At Venturenomix our primary task is to secure our clients’ R&D grant funding.
We know a lot about grant funding, but we also know when to bring in one of our expert partners. In this series of six blogs, we’ve teamed up with IP Attorney Jason Teng at Potter Clarkson to take a look at some of the IP-specific challenges we often come across in our R&D funding applications.
What options do I have when considering how to protect IP generated from a grant-funded project?
It is a common requirement in an R&D grant application to highlight what outputs from the project can be protected and how this relates to the commercialisation of the project outputs. There are many ways to protect the IP derived from R&D grant projects.
From a grant writer’s perspective
Alex says: “Be very clear about exactly which outputs from the R&D grant-funded project you intend to protect. Specify a ‘deliverable’ for each of the outputs – 1 or 2 is generally enough. State the deliverables early in the application: ‘Key outputs of this R&D project that will be protected by IP rights are XXXX (Deliverable 1.1 in Work Package 1) and XXXX (Deliverable 3.2 in Work Package 3).’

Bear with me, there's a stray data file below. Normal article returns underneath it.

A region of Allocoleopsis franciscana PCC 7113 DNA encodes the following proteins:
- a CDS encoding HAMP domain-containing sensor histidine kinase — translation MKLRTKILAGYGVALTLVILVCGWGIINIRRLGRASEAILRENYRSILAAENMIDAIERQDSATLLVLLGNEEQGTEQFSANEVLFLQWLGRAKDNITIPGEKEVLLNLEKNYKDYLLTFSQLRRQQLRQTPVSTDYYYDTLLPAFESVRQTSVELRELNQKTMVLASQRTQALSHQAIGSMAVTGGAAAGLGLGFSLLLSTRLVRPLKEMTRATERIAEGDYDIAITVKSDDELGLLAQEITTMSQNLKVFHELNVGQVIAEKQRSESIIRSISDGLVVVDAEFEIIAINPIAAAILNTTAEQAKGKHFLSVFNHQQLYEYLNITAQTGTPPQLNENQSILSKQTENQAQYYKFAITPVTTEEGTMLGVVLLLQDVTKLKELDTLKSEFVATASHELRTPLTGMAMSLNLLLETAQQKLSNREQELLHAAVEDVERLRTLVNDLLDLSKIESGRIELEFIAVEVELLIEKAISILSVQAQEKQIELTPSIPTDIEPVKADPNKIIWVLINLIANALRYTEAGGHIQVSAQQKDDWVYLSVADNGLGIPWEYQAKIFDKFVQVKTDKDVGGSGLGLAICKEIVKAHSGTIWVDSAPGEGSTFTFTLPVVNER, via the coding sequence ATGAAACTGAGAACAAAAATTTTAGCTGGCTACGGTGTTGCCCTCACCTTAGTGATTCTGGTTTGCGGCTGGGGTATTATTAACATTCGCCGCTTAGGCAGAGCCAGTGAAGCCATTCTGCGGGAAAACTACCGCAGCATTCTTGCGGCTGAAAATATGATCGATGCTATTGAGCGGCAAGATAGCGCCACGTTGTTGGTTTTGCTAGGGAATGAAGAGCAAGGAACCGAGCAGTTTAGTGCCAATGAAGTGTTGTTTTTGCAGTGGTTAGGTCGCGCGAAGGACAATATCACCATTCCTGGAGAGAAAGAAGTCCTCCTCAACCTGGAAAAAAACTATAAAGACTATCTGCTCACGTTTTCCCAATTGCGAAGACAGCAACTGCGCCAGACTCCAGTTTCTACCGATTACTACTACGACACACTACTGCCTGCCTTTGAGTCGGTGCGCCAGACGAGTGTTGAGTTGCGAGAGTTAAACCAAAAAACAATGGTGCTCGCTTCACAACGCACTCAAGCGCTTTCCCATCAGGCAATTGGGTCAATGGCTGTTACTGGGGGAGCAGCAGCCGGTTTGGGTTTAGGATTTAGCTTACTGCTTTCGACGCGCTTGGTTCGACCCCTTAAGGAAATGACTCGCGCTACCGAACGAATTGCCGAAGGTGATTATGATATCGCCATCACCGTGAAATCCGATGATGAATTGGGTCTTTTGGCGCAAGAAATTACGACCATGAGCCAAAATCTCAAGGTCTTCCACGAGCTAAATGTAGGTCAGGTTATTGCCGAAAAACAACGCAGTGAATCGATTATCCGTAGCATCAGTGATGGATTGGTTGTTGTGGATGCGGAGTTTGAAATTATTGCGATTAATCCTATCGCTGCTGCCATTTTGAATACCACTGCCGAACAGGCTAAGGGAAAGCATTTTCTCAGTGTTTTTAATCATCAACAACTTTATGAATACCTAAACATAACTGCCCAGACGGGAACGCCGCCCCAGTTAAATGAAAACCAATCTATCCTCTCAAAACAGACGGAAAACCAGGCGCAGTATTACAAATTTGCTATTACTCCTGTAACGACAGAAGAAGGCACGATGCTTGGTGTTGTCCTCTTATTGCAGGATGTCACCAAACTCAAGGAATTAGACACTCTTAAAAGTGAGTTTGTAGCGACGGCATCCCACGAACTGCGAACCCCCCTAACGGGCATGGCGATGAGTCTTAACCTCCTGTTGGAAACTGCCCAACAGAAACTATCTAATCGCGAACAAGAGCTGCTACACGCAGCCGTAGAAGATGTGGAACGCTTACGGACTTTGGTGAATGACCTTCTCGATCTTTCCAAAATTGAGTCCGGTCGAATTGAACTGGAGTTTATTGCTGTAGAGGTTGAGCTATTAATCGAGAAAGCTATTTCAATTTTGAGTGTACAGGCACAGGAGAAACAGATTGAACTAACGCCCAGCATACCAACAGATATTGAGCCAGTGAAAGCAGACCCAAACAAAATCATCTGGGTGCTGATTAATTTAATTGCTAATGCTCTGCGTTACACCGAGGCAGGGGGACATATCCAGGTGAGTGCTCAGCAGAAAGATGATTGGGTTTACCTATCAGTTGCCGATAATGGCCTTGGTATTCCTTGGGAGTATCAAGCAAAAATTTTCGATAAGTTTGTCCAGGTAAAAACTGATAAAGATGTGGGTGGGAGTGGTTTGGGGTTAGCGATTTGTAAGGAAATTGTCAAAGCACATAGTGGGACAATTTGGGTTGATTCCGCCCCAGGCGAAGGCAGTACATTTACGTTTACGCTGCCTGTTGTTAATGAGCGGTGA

These deliverables should then be the focus of your critical path in questions relating to the project plan, and cornerstones of your commercialisation plan in questions relating to the route to market plan.
Finally, consider how you might retain critical IP within your company by incentivising key staff members to stick with your company for the long-term. The less likely key staff are to leave, the more likely your company is to retain its ‘know-how.’”
From a patent attorney’s perspective
Jason says: “A whole host of IP rights are available to protect different types of IP. This include – but are not limited to – patents, designs, trade marks, copyright and trade secrets.
In addition, the protection you obtain from these IP rights can be complemented by the right contractual provisions, particularly when there is significant know-how in the R&D project or when IP ownership questions arise due to the involvement of multiple project partners.
It is crucial you understand which IP rights you need and how you go about securing them. In addition, timing is key – IP protection should be sought as early as possible as soon as the innovation is identified and before disclosing it to third parties.”